Featured
No Fee
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Studio, Financial District Rental in NYC for $3,936 - Photo 1
7 hours ago  |  Score: 97.1
Water Street
Financial District, Downtown Manhattan, Manhattan
$3,936
|
Studio / Flex 1
|
1 Bath
By Alex Levi-Gardes, Financial District Expert
Featured
Video Tour
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1 Bedroom, Chelsea Rental in NYC for $6,174 - Photo 1
8 hours ago  |  Score: 96.8
160 W
Chelsea, Midtown Manhattan, Manhattan
$6,174
|
1 Bed
|
1 Bath
By Daniela Roman, Chelsea Expert
Featured
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1 Bedroom, NoHo Rental in NYC for $4,750 - Photo 1
4 hours ago  |  Score: 96.8
Astor Place
NoHo, Downtown Manhattan, Manhattan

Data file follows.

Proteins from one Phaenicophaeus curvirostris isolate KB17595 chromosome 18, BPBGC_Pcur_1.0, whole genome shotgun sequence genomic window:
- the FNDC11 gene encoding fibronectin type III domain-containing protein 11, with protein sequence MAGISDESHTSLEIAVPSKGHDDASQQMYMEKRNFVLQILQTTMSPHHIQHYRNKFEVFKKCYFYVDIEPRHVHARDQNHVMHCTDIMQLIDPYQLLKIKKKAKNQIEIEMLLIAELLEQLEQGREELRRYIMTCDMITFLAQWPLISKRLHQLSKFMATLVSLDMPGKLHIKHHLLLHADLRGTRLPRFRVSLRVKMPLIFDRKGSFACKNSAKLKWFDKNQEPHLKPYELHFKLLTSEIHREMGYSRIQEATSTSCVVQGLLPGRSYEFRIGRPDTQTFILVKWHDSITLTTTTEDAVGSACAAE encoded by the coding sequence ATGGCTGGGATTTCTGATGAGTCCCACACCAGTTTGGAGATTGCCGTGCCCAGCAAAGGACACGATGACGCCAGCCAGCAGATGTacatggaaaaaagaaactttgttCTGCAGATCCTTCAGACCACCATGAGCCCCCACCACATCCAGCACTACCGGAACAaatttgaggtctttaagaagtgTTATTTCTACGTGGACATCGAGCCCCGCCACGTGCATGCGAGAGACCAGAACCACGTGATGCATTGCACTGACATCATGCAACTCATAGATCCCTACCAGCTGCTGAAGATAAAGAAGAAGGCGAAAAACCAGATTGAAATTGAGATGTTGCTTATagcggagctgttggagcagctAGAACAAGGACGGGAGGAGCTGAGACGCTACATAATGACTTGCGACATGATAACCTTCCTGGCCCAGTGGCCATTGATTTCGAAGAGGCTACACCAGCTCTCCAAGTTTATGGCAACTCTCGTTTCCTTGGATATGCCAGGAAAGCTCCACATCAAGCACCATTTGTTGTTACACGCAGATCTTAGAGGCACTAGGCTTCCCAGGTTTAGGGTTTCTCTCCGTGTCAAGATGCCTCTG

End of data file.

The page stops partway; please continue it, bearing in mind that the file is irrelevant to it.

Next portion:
$4,750
|
1 Bed
|
1 Bath
By Katherine Johnson
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1 Bedroom, Theater District Rental in NYC for $3,450 - Photo 1
4 hours ago  |  Score: 96.8
888 8th Avenue, Apt 4H
Theater District, Midtown Manhattan, Manhattan
$3,450
|
1 Bed
|
1 Bath
By Ry Armstrong
No Fee
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1 Bedroom, Bowery Rental in NYC for $6,400 - Photo 1
8 hours ago  |  Score: 96.7
171 Chrystie
Bowery, Downtown Manhattan, Manhattan
$6,400
|
1 Bed
|
1 Bath
By Daniela Roman
Featured
No Fee
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1 Bedroom, Upper East Side Rental in NYC for $5,095 - Photo 1
2 hours ago  |  Score: 96.5
East 75th Street
Upper East Side, Upper Manhattan, Manhattan
$5,095
|
1 Bed
|
1.5 Bath
By Yousaf Rehman
No Fee
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New York

New York City is the world's greatest city. Of course, that is open to debate in many parts of the world, but among the residents long and new, there is simply no contest. Whether you seek gourmet dining, legendary Broadway shows, luxury brands, or more humble interests; you'll certainly find what you are looking for somewhere within the five boroughs of NYC.